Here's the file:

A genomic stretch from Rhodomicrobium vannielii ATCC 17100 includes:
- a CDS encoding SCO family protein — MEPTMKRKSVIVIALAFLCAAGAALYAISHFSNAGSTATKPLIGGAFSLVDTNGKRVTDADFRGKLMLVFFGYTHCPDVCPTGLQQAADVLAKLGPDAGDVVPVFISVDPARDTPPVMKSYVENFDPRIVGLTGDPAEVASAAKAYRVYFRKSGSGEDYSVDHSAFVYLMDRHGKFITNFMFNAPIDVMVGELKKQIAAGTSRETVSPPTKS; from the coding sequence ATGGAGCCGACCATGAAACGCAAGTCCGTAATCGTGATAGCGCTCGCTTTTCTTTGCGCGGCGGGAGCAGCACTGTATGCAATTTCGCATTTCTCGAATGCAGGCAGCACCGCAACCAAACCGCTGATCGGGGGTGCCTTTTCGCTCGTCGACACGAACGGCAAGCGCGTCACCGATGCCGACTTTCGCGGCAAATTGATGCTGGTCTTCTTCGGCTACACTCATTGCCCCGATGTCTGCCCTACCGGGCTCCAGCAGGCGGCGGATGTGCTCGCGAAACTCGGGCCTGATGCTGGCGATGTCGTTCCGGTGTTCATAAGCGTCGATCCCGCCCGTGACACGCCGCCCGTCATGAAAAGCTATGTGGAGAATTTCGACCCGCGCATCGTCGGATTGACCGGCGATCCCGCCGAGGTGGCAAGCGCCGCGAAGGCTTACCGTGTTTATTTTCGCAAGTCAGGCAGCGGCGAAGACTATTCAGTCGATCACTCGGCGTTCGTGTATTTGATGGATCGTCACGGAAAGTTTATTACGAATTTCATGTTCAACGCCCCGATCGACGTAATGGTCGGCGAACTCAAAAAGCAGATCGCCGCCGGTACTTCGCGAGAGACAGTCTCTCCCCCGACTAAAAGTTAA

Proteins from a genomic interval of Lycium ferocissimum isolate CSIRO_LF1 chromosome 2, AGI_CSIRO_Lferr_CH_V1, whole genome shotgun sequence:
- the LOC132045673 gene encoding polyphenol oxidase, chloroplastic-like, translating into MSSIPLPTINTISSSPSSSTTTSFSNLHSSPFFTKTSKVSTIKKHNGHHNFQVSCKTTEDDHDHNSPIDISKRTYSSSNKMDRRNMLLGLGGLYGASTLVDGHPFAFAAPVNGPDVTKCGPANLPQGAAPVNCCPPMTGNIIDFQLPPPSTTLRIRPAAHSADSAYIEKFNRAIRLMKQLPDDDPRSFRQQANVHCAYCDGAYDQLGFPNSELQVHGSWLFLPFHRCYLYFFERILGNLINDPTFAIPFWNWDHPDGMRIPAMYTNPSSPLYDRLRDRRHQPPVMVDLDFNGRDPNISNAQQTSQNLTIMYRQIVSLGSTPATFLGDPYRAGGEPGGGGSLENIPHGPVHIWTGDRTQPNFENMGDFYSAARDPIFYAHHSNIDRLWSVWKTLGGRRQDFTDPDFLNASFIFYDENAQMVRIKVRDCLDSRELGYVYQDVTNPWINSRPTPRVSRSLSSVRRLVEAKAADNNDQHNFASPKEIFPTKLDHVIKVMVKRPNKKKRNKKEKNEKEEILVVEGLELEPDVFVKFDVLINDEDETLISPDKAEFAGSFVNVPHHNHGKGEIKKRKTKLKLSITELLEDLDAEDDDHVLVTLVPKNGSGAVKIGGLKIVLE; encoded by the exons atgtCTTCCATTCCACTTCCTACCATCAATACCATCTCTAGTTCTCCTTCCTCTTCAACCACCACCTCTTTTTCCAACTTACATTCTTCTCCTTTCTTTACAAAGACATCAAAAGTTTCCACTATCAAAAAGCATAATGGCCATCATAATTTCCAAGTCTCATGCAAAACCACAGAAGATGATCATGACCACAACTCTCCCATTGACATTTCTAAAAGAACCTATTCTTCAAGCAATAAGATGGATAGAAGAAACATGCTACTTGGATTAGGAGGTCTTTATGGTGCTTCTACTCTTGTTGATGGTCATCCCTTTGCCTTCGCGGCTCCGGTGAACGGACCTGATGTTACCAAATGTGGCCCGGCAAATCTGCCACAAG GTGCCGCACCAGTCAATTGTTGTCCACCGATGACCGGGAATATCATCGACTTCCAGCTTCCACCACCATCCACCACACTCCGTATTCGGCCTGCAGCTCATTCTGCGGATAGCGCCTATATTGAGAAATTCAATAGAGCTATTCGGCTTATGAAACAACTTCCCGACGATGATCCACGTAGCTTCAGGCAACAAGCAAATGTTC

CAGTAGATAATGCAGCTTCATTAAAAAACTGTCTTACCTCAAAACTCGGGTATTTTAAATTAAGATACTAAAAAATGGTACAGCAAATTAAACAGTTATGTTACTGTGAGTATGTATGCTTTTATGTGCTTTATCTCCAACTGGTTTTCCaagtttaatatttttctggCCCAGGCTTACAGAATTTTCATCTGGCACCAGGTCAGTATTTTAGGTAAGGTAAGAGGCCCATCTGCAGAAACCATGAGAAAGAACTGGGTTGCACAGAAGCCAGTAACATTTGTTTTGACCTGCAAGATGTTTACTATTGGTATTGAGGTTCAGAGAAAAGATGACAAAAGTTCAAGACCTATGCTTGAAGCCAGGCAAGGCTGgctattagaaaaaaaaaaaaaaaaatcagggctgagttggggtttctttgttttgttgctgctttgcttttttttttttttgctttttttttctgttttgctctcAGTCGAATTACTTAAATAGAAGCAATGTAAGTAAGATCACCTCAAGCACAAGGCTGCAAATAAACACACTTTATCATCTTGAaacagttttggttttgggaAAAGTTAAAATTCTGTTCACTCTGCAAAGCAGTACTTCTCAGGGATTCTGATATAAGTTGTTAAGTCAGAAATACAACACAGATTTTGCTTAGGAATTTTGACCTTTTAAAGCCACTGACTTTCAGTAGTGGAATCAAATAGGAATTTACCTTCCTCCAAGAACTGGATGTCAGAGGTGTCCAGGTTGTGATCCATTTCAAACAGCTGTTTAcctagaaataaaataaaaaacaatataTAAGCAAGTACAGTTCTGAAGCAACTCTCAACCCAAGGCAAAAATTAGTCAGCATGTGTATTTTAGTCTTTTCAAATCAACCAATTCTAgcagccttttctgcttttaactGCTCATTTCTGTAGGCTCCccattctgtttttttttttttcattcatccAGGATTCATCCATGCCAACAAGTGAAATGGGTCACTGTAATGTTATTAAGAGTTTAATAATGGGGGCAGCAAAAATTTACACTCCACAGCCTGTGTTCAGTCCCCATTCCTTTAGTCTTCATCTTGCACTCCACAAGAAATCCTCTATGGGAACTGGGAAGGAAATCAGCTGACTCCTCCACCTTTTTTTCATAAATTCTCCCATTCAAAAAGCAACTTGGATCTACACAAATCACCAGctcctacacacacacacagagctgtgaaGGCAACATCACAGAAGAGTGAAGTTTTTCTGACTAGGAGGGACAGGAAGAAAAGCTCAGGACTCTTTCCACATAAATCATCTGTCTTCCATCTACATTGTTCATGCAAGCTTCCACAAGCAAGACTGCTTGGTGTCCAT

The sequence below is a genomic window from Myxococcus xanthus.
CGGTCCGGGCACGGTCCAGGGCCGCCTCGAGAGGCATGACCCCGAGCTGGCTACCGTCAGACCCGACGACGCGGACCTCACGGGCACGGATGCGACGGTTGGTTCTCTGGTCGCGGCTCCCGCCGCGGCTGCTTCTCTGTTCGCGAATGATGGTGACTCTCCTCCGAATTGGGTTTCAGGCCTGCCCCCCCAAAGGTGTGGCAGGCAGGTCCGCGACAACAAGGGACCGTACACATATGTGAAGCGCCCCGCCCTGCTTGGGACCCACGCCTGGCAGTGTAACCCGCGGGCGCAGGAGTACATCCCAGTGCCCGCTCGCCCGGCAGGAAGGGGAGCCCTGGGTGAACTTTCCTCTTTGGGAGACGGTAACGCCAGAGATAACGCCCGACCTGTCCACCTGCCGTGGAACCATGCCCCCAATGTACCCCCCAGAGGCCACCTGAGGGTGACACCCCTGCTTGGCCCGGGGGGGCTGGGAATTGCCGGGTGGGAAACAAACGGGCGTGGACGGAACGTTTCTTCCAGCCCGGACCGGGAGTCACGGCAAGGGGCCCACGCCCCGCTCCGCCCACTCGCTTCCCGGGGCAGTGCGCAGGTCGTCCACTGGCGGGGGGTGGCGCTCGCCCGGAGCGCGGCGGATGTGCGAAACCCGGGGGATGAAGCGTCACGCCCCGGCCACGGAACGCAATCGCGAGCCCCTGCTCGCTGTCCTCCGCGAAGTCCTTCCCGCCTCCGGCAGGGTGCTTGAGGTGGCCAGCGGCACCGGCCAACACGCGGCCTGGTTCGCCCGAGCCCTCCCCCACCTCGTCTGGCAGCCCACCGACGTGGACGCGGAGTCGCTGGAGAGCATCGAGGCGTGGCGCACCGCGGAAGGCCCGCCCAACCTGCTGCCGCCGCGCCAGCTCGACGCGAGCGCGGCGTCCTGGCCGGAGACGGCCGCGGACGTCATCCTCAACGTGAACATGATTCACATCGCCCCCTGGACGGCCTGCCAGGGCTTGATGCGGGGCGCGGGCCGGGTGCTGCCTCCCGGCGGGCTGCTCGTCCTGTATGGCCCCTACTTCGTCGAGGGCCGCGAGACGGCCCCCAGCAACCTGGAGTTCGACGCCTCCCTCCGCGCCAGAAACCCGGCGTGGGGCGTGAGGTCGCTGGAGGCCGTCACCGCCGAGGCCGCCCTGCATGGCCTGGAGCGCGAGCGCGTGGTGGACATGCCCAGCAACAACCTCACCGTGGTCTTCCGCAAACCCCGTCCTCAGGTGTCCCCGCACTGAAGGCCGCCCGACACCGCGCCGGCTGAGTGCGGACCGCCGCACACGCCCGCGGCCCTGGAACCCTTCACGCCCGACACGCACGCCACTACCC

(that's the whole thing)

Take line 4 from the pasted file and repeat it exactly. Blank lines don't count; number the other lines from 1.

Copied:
- the LOC132045673 gene encoding polyphenol oxidase, chloroplastic-like, translating into MSSIPLPTINTISSSPSSSTTTSFSNLHSSPFFTKTSKVSTIKKHNGHHNFQVSCKTTEDDHDHNSPIDISKRTYSSSNKMDRRNMLLGLGGLYGASTLVDGHPFAFAAPVNGPDVTKCGPANLPQGAAPVNCCPPMTGNIIDFQLPPPSTTLRIRPAAHSADSAYIEKFNRAIRLMKQLPDDDPRSFRQQANVHCAYCDGAYDQLGFPNSELQVHGSWLFLPFHRCYLYFFERILGNLINDPTFAIPFWNWDHPDGMRIPAMYTNPSSPLYDRLRDRRHQPPVMVDLDFNGRDPNISNAQQTSQNLTIMYRQIVSLGSTPATFLGDPYRAGGEPGGGGSLENIPHGPVHIWTGDRTQPNFENMGDFYSAARDPIFYAHHSNIDRLWSVWKTLGGRRQDFTDPDFLNASFIFYDENAQMVRIKVRDCLDSRELGYVYQDVTNPWINSRPTPRVSRSLSSVRRLVEAKAADNNDQHNFASPKEIFPTKLDHVIKVMVKRPNKKKRNKKEKNEKEEILVVEGLELEPDVFVKFDVLINDEDETLISPDKAEFAGSFVNVPHHNHGKGEIKKRKTKLKLSITELLEDLDAEDDDHVLVTLVPKNGSGAVKIGGLKIVLE; encoded by the exons atgtCTTCCATTCCACTTCCTACCATCAATACCATCTCTAGTTCTCCTTCCTCTTCAACCACCACCTCTTTTTCCAACTTACATTCTTCTCCTTTCTTTACAAAGACATCAAAAGTTTCCACTATCAAAAAGCATAATGGCCATCATAATTTCCAAGTCTCATGCAAAACCACAGAAGATGATCATGACCACAACTCTCCCATTGACATTTCTAAAAGAACCTATTCTTCAAGCAATAAGATGGATAGAAGAAACATGCTACTTGGATTAGGAGGTCTTTATGGTGCTTCTACTCTTGTTGATGGTCATCCCTTTGCCTTCGCGGCTCCGGTGAACGGACCTGATGTTACCAAATGTGGCCCGGCAAATCTGCCACAAG GTGCCGCACCAGTCAATTGTTGTCCACCGATGACCGGGAATATCATCGACTTCCAGCTTCCACCACCATCCACCACACTCCGTATTCGGCCTGCAGCTCATTCTGCGGATAGCGCCTATATTGAGAAATTCAATAGAGCTATTCGGCTTATGAAACAACTTCCCGACGATGATCCACGTAGCTTCAGGCAACAAGCAAATGTTC